Publication Date: June 25, 2013
Page Count: 336
Published by: St. Martin's Griffin
Source: eARC courtesy of publisher in exchange for an honest review
Synopsis From Goodreads:
In a vastly different and darker Philadelphia of 1844, steam power has been repressed, war threatens from deep, dark waters, and one young lady of high social standing is expecting a surprise at her seventeenth birthday party–but certainly not the one she gets!
Jordan Astraea, who has lived out all of her life in Philadelphia’s most exclusive neighborhood, is preparing to celebrate her birthday with friends, family and all the extravagance they might muster. The young man who is most often her dashing companion, Rowen Burchette, has told her a surprise awaits her and her best friend, Catrina Hollindale, wouldn’t miss this night for all the world!
But storm clouds are gathering and threatening to do far more than dampen her party plans because someone in the Astraea household has committed the greatest of social sins by Harboring a Weather Witch.
Weather Witch was a fun and quick read, but I was slightly confused several times while reading. There was a lot of potential to be a really amazing story, but it turned out to be just okay for me.
I loved the action and intrigue, the conflict, and all of the good versus evil throughout the story. And there was the slightest hint of a romance that I hope will bloom in the coming books. But the world building was noticeably absent, so the whole concept of Weather Witches was pretty confusing. I had a hard time knowing what some things meant - if it was something good or bad. Same for the characters - it was hard knowing who was good and who was bad. There are so many different storylines going on at the same time, and multiple POVs, but they all converge in the end to make one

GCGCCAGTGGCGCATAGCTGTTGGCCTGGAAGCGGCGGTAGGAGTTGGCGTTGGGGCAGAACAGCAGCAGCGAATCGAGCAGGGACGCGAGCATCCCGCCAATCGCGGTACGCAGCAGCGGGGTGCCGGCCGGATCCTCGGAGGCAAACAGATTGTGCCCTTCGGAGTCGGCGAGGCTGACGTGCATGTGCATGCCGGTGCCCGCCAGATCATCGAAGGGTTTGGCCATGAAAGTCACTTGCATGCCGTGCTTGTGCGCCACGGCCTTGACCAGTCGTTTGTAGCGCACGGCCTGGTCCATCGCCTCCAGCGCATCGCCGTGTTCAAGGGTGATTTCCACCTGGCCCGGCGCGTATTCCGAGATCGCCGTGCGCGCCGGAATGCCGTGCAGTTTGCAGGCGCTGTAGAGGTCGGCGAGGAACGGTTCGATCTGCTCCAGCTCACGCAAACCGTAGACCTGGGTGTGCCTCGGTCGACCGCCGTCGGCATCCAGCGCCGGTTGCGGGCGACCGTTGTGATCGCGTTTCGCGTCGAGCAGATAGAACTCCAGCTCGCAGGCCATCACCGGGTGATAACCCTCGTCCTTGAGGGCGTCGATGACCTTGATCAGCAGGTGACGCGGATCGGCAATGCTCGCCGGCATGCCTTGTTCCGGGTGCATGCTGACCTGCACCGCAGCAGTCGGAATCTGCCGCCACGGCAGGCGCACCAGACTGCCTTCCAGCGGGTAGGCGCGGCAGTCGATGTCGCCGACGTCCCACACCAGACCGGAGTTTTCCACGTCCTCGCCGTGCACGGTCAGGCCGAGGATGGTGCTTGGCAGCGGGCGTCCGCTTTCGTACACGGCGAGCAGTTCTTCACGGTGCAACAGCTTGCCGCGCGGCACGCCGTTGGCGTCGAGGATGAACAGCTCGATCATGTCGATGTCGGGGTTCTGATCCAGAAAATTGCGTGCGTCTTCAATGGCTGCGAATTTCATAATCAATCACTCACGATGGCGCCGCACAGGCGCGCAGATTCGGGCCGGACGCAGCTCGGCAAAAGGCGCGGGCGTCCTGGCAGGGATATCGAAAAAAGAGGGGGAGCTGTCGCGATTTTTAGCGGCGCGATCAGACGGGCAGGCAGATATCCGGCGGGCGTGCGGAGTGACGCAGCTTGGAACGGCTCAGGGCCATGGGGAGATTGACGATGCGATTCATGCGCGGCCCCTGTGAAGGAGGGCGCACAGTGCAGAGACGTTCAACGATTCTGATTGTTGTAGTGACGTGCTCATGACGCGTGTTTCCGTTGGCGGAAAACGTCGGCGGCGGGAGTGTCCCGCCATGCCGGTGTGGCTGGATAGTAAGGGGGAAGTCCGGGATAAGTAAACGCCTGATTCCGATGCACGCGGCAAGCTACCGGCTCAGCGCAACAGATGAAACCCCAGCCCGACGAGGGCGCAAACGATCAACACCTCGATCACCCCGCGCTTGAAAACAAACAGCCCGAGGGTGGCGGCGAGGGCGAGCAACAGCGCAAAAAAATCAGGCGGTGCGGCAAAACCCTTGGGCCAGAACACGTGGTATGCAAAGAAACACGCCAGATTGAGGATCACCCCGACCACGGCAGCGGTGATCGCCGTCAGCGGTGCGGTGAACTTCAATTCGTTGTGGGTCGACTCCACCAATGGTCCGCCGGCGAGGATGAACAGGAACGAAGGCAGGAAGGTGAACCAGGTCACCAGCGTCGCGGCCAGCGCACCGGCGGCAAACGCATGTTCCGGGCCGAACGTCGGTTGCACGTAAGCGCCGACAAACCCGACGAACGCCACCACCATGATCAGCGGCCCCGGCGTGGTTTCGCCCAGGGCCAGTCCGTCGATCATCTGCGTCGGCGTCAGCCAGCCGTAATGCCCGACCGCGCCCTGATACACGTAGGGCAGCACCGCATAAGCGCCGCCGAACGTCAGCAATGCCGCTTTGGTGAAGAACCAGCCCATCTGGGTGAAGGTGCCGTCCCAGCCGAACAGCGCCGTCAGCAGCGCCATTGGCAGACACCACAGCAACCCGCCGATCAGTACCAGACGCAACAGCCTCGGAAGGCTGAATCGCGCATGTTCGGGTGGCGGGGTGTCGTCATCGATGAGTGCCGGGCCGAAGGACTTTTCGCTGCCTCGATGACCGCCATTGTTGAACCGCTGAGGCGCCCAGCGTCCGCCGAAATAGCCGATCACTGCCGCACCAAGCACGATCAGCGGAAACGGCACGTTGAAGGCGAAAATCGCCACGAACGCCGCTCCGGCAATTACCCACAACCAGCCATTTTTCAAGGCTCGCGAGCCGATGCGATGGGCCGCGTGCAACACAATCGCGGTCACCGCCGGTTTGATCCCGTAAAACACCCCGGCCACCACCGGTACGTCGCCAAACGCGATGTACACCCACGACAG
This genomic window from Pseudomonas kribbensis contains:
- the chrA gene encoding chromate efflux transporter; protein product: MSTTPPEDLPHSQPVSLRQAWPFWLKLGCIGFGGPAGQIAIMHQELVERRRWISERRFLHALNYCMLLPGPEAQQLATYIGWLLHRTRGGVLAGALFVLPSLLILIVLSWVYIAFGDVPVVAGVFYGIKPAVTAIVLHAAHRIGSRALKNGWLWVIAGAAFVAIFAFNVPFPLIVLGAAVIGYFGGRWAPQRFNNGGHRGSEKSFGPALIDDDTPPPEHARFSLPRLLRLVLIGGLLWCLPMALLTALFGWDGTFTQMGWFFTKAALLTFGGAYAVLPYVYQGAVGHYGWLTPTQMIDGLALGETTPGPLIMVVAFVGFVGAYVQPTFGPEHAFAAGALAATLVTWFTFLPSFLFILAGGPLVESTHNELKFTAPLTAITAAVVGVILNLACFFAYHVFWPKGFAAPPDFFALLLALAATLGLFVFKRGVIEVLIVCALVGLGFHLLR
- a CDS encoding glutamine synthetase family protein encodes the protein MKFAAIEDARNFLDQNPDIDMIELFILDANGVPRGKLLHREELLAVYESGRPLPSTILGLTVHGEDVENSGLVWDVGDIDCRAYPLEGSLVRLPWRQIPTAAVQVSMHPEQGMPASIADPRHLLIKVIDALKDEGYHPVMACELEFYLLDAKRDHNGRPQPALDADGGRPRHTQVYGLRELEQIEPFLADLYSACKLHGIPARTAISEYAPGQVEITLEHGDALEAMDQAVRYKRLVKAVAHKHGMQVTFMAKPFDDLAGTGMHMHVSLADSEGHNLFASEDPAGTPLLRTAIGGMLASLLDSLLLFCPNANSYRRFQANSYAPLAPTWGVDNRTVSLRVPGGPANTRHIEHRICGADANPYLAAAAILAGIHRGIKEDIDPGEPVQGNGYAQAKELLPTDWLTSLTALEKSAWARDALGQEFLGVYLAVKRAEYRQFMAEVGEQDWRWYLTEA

Character introduction was minimal, so I had a difficult time remembering all of the players - and there were a lot of them! I literally couldn't remember who was who, and I had a really hard time keeping everyone straight.
Out of all the characters, I was most interested in Jordan and Rowen. Jordan turned out to be a very strong person, much to my surprise. Having come from society, I expected her to wither under the harsh circumstances she was subjected to after she was accused of being a witch and forcefully ripped away from her family and friends. She could only hold on the best way she knew how, and hope she would somehow find enough strength to survive.
I thought Rowen was an interesting character. Despite coming from a power hungry family who only want Rowen to marry "up" in society, Rowen is eager to do things his own way. I did like that he felt compelled to help his friend, Jordan, after she was taken away. He set out to find her and free her from what he perceived an injustice, and he suffered a terrible journey attempting to reach her. I was impressed by Rowen's loyalty to Jordan, and I was glad that Jordan had someone on her side who was willing to go through hell for her.
With only a 3 star rating, you may think that I didn't enjoy reading Weather Witch, but that's not the case. I actually really liked reading Weather Witch and I found it highly entertaining, yet slightly confusing. I really had to pay attention to what was going on, and there were times when I had to re-read parts to figure out what was going on. It would have been at least a 4 star book if the world building had been better, and if I hadn't been confounded by the multitude of characters and POVs. I will continue with this series in the hope that it becomes less confusing, the multiple POVs are trimmed, and the characters are developed more.
The premise of an alternate reality set in 1844 Philadelphia is freaking fantastic. And the use of Weather Witches instead of steam power is certainly creative. But in the end I was left with more questions than answers. However, I am already looking forward to reading the second book in this series, Stormbringer. (See cover below.)
My rating: 3 of 5 stars